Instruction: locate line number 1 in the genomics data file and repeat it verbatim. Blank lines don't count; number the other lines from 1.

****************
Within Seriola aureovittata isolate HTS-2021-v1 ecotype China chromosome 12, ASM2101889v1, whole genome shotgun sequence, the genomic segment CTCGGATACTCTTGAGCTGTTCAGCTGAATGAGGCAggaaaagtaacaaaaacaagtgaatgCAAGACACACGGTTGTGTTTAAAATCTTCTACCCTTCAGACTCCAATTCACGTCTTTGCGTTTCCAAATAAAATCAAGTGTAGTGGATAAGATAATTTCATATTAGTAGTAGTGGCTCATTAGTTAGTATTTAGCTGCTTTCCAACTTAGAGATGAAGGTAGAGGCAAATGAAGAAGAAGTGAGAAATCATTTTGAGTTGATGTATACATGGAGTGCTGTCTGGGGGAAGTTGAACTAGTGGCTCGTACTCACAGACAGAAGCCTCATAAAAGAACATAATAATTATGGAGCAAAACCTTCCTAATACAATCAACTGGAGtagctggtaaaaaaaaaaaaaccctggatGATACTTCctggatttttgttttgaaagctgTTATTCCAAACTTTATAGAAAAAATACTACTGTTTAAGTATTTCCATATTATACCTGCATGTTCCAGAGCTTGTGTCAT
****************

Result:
Within Seriola aureovittata isolate HTS-2021-v1 ecotype China chromosome 12, ASM2101889v1, whole genome shotgun sequence, the genomic segment CTCGGATACTCTTGAGCTGTTCAGCTGAATGAGGCAggaaaagtaacaaaaacaagtgaatgCAAGACACACGGTTGTGTTTAAAATCTTCTACCCTTCAGACTCCAATTCACGTCTTTGCGTTTCCAAATAAAATCAAGTGTAGTGGATAAGATAATTTCATATTAGTAGTAGTGGCTCATTAGTTAGTATTTAGCTGCTTTCCAACTTAGAGATGAAGGTAGAGGCAAATGAAGAAGAAGTGAGAAATCATTTTGAGTTGATGTATACATGGAGTGCTGTCTGGGGGAAGTTGAACTAGTGGCTCGTACTCACAGACAGAAGCCTCATAAAAGAACATAATAATTATGGAGCAAAACCTTCCTAATACAATCAACTGGAGtagctggtaaaaaaaaaaaaaccctggatGATACTTCctggatttttgttttgaaagctgTTATTCCAAACTTTATAGAAAAAATACTACTGTTTAAGTATTTCCATATTATACCTGCATGTTCCAGAGCTTGTGTCAT